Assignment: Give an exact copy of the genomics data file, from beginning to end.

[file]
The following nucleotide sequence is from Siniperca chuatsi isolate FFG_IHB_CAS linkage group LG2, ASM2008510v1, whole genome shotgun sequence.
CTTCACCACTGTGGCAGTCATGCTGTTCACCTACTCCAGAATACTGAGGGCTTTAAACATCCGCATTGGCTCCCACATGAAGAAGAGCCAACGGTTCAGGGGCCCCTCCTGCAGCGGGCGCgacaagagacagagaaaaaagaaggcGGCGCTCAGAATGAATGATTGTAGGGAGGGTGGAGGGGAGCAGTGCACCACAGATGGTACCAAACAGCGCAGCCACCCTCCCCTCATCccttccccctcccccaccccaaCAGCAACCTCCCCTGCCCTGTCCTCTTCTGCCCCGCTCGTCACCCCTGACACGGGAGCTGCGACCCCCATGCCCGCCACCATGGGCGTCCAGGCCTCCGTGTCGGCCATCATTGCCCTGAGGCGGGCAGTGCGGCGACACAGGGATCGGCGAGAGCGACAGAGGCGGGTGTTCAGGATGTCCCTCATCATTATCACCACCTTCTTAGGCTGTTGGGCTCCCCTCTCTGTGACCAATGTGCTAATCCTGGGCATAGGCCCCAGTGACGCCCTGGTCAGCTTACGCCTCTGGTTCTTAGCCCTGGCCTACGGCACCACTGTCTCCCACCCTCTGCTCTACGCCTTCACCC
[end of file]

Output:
The following nucleotide sequence is from Siniperca chuatsi isolate FFG_IHB_CAS linkage group LG2, ASM2008510v1, whole genome shotgun sequence.
CTTCACCACTGTGGCAGTCATGCTGTTCACCTACTCCAGAATACTGAGGGCTTTAAACATCCGCATTGGCTCCCACATGAAGAAGAGCCAACGGTTCAGGGGCCCCTCCTGCAGCGGGCGCgacaagagacagagaaaaaagaaggcGGCGCTCAGAATGAATGATTGTAGGGAGGGTGGAGGGGAGCAGTGCACCACAGATGGTACCAAACAGCGCAGCCACCCTCCCCTCATCccttccccctcccccaccccaaCAGCAACCTCCCCTGCCCTGTCCTCTTCTGCCCCGCTCGTCACCCCTGACACGGGAGCTGCGACCCCCATGCCCGCCACCATGGGCGTCCAGGCCTCCGTGTCGGCCATCATTGCCCTGAGGCGGGCAGTGCGGCGACACAGGGATCGGCGAGAGCGACAGAGGCGGGTGTTCAGGATGTCCCTCATCATTATCACCACCTTCTTAGGCTGTTGGGCTCCCCTCTCTGTGACCAATGTGCTAATCCTGGGCATAGGCCCCAGTGACGCCCTGGTCAGCTTACGCCTCTGGTTCTTAGCCCTGGCCTACGGCACCACTGTCTCCCACCCTCTGCTCTACGCCTTCACCC